Bad habits creep in and sneak up on us as parents all the time. Nail biting. Slouching at the table. Shuffling feet. Tapping pencils. Chewing gum like a barn animal. Some days the reminders are many and the encouragement is sparse. God knows our job is not easy.
But one habit in particular snuck into my house over the last few weeks, and I wondered how many of you may notice it in your own abodes after this post.
I give an “order”… A simple, easy-to-follow go-and-do-this- before-dinner- and I even add a “please.” My wonderful child corrects me, assuming I must have asked the wrong child, forgotten that it is someone else’s zone, or that they have something else to do instead. A few minutes go by and I ask someone else a question…and again, I am (politely) auto-corrected. Some insignificant detail…but still. Not but ten minutes go by, and when I ask a third child if they had completed the last task I gave them…BLAM. Auto-correct again.
This has really been quite a bee in my bonnet. It seemed everywhere I turned I was being tit-for-tatted about wee little things and hadn’t heard a “yes ma’am” in weeks. Finally at breakfast I nailed what the problem was.
“STOP AUTO-CORRECTING ME!”
Silence. For the first time in a month.
You see, habits sneak up and sometimes as a parent I can feel the itchiness of the problem but words don’t come easy to explain what the heck it is that is making me so frustrated…but at breakfast, I knew I had them with that perfect description.
“Every time I tell ANY of you to do something you are constantly giving me some sort of answer back that never includes a ‘Yes Ma’am!’ I don’t know where or how this started but it stops today!”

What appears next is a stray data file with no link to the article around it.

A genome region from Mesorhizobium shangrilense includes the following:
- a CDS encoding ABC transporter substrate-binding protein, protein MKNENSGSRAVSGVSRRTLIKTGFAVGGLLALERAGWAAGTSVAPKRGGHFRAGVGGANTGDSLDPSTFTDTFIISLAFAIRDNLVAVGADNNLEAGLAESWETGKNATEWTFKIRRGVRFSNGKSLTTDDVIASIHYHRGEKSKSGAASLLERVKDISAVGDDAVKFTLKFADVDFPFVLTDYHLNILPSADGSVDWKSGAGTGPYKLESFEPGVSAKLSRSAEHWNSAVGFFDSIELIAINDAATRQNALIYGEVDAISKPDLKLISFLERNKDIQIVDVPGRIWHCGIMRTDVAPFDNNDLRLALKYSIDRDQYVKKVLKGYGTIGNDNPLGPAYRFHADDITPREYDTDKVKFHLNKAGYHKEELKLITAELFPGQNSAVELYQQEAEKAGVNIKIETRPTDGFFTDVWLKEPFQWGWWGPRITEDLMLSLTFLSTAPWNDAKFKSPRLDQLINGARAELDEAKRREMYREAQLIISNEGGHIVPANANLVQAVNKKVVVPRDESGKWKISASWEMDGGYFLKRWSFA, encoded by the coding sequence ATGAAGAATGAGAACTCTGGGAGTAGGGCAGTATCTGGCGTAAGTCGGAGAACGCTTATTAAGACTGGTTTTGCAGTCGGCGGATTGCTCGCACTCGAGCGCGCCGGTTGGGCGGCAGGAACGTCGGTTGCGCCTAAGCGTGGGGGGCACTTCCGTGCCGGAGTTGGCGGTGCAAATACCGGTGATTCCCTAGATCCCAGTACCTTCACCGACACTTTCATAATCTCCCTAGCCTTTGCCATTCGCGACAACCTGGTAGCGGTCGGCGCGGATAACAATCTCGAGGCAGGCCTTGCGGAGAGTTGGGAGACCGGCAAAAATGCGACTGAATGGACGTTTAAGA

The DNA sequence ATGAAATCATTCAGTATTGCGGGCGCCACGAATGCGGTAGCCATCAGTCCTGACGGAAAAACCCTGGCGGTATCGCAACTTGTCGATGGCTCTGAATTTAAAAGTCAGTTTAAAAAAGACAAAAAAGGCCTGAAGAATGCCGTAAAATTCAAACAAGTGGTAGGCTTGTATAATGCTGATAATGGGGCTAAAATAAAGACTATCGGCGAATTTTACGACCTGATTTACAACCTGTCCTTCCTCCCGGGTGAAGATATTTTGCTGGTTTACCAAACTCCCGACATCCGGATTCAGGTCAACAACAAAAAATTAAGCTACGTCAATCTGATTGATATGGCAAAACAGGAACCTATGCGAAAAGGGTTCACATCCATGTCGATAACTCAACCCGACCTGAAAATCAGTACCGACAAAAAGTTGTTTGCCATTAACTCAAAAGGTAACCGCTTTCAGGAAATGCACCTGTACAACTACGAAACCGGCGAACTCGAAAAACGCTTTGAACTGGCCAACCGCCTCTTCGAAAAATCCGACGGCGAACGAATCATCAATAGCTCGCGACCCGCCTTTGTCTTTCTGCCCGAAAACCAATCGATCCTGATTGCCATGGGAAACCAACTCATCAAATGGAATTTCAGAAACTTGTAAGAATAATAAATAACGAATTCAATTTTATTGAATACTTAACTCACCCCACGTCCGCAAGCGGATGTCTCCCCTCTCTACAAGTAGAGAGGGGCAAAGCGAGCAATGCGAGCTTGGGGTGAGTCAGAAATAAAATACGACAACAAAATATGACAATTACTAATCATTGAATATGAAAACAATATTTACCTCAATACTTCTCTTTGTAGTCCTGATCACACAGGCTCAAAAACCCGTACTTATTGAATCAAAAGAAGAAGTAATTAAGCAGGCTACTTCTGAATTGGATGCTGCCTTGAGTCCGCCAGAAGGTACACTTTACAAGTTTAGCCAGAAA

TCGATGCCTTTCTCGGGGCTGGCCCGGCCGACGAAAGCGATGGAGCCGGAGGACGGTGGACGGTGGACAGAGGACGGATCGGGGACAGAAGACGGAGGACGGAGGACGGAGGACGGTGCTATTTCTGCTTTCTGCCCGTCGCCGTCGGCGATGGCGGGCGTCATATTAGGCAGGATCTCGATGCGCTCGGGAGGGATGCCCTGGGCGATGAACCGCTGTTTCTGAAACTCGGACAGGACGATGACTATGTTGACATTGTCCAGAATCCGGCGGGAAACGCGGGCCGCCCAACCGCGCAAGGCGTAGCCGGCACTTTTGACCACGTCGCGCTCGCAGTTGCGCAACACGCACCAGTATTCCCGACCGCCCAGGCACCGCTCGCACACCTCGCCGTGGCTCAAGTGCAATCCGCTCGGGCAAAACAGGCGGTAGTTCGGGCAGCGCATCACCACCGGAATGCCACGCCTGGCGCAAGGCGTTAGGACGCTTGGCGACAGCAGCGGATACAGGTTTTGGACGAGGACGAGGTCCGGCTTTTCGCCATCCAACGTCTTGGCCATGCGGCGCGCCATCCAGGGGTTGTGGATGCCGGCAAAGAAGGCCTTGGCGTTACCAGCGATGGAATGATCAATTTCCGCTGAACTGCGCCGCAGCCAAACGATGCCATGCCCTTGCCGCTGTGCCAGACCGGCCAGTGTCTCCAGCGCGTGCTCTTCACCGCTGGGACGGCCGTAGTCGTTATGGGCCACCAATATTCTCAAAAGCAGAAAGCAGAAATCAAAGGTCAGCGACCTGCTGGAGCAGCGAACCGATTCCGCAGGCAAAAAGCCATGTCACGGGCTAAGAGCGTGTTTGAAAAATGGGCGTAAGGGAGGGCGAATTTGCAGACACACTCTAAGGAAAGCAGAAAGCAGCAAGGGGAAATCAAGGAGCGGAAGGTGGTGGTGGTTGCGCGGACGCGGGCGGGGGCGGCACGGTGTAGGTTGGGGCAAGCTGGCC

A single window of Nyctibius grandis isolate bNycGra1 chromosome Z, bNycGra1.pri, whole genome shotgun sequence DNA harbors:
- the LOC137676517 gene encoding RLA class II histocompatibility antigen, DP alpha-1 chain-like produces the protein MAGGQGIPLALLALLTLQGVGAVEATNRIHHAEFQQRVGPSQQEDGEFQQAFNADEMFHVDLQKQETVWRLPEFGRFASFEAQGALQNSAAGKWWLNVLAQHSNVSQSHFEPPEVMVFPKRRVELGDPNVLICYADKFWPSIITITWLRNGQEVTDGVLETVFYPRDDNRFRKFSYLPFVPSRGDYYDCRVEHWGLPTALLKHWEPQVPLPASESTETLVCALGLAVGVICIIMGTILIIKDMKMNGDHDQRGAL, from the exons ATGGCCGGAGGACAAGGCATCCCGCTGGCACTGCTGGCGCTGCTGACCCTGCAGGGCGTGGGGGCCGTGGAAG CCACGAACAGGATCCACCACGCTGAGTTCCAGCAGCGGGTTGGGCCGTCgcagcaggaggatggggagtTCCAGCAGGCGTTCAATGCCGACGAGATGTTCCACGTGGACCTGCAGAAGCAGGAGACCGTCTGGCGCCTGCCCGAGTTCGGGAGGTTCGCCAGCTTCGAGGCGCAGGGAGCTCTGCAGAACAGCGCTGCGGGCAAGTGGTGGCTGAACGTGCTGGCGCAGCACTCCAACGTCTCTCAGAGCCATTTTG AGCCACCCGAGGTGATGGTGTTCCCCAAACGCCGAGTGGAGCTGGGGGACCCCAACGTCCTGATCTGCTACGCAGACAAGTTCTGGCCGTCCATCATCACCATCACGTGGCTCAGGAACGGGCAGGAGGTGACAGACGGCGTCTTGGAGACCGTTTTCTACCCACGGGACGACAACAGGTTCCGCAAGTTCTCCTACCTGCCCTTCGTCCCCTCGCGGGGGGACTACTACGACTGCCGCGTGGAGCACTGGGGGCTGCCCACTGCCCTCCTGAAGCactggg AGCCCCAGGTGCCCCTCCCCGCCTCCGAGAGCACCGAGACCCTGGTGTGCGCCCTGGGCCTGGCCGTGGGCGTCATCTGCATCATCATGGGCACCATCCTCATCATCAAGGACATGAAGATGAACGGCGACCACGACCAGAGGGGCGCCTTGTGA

Auto-correct was a term they understood instantly. And with a few reminders, a couple of playful yet admonishing whacks on the backside and I can tell you the problem is 95% improved.
But here’s where I see real trouble…
Lots of you young mommies think it’s cute when junior corrects your mistakes. You think it is funny and endearing when he calls you out about something or argues intelligently with you as a young child. “Isn’t he smart? So precocious? So intelligent and witty?” And what I can tell you is that a young child who corrects his parents constantly will grow up to be very “wise in his own eyes” and will eventually completely lose respect for their parents and most forms of authority.
So I had my work cut out for me this week…and hopefully if you see this bad habit sneaking it’s way into your home, recognizing it and calling it something like “auto-correct” will help your child see the fault and hopefully end the habit. But you parents of wee ones, please be cautious when your child begins to think it’s acceptable to constantly correct you or is consistently looking for faults in you. I can tell you that habit will quickly become a mindset that is not so easily broken.